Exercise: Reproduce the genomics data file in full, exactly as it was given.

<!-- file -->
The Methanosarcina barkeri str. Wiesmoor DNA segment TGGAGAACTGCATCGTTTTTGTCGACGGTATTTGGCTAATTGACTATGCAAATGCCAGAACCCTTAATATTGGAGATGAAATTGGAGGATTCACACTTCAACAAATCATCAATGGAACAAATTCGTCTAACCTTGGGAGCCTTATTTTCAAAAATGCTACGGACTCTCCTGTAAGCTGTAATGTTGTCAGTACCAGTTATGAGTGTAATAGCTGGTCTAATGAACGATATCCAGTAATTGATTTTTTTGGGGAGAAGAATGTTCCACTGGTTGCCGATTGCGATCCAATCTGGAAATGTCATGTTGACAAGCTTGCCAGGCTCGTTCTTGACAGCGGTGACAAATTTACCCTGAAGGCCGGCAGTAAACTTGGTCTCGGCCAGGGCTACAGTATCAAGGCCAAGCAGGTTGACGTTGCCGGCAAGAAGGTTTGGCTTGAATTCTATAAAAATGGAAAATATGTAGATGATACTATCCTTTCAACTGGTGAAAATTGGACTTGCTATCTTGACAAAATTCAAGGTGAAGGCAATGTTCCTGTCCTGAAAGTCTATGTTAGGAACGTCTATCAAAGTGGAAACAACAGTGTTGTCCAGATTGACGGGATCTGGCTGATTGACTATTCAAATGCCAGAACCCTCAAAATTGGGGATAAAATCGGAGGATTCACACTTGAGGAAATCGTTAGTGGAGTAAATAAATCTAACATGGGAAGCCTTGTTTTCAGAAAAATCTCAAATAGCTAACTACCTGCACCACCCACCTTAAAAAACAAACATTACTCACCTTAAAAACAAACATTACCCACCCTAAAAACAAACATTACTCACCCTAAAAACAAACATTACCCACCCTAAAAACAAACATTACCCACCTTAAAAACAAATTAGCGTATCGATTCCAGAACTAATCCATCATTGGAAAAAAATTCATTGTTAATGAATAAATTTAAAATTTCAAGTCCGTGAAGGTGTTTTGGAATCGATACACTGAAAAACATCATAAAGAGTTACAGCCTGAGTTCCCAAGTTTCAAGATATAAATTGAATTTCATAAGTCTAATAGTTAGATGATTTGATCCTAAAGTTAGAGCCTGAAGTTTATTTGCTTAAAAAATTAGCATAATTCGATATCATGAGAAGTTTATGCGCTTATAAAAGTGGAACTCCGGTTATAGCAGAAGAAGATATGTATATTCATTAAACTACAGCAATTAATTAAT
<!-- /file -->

The Methanosarcina barkeri str. Wiesmoor DNA segment TGGAGAACTGCATCGTTTTTGTCGACGGTATTTGGCTAATTGACTATGCAAATGCCAGAACCCTTAATATTGGAGATGAAATTGGAGGATTCACACTTCAACAAATCATCAATGGAACAAATTCGTCTAACCTTGGGAGCCTTATTTTCAAAAATGCTACGGACTCTCCTGTAAGCTGTAATGTTGTCAGTACCAGTTATGAGTGTAATAGCTGGTCTAATGAACGATATCCAGTAATTGATTTTTTTGGGGAGAAGAATGTTCCACTGGTTGCCGATTGCGATCCAATCTGGAAATGTCATGTTGACAAGCTTGCCAGGCTCGTTCTTGACAGCGGTGACAAATTTACCCTGAAGGCCGGCAGTAAACTTGGTCTCGGCCAGGGCTACAGTATCAAGGCCAAGCAGGTTGACGTTGCCGGCAAGAAGGTTTGGCTTGAATTCTATAAAAATGGAAAATATGTAGATGATACTATCCTTTCAACTGGTGAAAATTGGACTTGCTATCTTGACAAAATTCAAGGTGAAGGCAATGTTCCTGTCCTGAAAGTCTATGTTAGGAACGTCTATCAAAGTGGAAACAACAGTGTTGTCCAGATTGACGGGATCTGGCTGATTGACTATTCAAATGCCAGAACCCTCAAAATTGGGGATAAAATCGGAGGATTCACACTTGAGGAAATCGTTAGTGGAGTAAATAAATCTAACATGGGAAGCCTTGTTTTCAGAAAAATCTCAAATAGCTAACTACCTGCACCACCCACCTTAAAAAACAAACATTACTCACCTTAAAAACAAACATTACCCACCCTAAAAACAAACATTACTCACCCTAAAAACAAACATTACCCACCCTAAAAACAAACATTACCCACCTTAAAAACAAATTAGCGTATCGATTCCAGAACTAATCCATCATTGGAAAAAAATTCATTGTTAATGAATAAATTTAAAATTTCAAGTCCGTGAAGGTGTTTTGGAATCGATACACTGAAAAACATCATAAAGAGTTACAGCCTGAGTTCCCAAGTTTCAAGATATAAATTGAATTTCATAAGTCTAATAGTTAGATGATTTGATCCTAAAGTTAGAGCCTGAAGTTTATTTGCTTAAAAAATTAGCATAATTCGATATCATGAGAAGTTTATGCGCTTATAAAAGTGGAACTCCGGTTATAGCAGAAGAAGATATGTATATTCATTAAACTACAGCAATTAATTAAT